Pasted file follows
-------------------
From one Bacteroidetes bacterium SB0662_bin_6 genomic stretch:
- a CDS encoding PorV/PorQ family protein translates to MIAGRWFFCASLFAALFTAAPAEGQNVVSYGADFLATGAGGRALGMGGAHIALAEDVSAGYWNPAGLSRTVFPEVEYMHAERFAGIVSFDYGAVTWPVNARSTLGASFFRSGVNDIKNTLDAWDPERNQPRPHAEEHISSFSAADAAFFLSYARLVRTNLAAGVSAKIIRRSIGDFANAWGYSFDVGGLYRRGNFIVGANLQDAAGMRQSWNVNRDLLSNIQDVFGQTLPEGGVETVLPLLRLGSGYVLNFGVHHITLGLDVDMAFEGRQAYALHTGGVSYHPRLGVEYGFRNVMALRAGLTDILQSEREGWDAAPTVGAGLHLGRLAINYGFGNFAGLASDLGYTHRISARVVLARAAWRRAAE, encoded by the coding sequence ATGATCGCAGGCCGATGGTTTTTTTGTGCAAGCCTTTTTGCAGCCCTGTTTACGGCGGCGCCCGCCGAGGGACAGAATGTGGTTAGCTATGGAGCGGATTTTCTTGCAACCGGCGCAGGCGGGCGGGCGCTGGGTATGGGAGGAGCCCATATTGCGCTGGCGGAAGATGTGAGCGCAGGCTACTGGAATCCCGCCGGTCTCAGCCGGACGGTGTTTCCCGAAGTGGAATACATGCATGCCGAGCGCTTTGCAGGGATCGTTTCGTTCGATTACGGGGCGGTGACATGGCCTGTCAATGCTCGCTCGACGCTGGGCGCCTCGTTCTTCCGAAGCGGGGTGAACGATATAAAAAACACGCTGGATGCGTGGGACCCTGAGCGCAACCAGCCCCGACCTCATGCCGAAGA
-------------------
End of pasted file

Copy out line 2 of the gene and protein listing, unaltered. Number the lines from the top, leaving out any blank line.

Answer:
- a CDS encoding PorV/PorQ family protein translates to MIAGRWFFCASLFAALFTAAPAEGQNVVSYGADFLATGAGGRALGMGGAHIALAEDVSAGYWNPAGLSRTVFPEVEYMHAERFAGIVSFDYGAVTWPVNARSTLGASFFRSGVNDIKNTLDAWDPERNQPRPHAEEHISSFSAADAAFFLSYARLVRTNLAAGVSAKIIRRSIGDFANAWGYSFDVGGLYRRGNFIVGANLQDAAGMRQSWNVNRDLLSNIQDVFGQTLPEGGVETVLPLLRLGSGYVLNFGVHHITLGLDVDMAFEGRQAYALHTGGVSYHPRLGVEYGFRNVMALRAGLTDILQSEREGWDAAPTVGAGLHLGRLAINYGFGNFAGLASDLGYTHRISARVVLARAAWRRAAE, encoded by the coding sequence ATGATCGCAGGCCGATGGTTTTTTTGTGCAAGCCTTTTTGCAGCCCTGTTTACGGCGGCGCCCGCCGAGGGACAGAATGTGGTTAGCTATGGAGCGGATTTTCTTGCAACCGGCGCAGGCGGGCGGGCGCTGGGTATGGGAGGAGCCCATATTGCGCTGGCGGAAGATGTGAGCGCAGGCTACTGGAATCCCGCCGGTCTCAGCCGGACGGTGTTTCCCGAAGTGGAATACATGCATGCCGAGCGCTTTGCAGGGATCGTTTCGTTCGATTACGGGGCGGTGACATGGCCTGTCAATGCTCGCTCGACGCTGGGCGCCTCGTTCTTCCGAAGCGGGGTGAACGATATAAAAAACACGCTGGATGCGTGGGACCCTGAGCGCAACCAGCCCCGACCTCATGCCGAAGA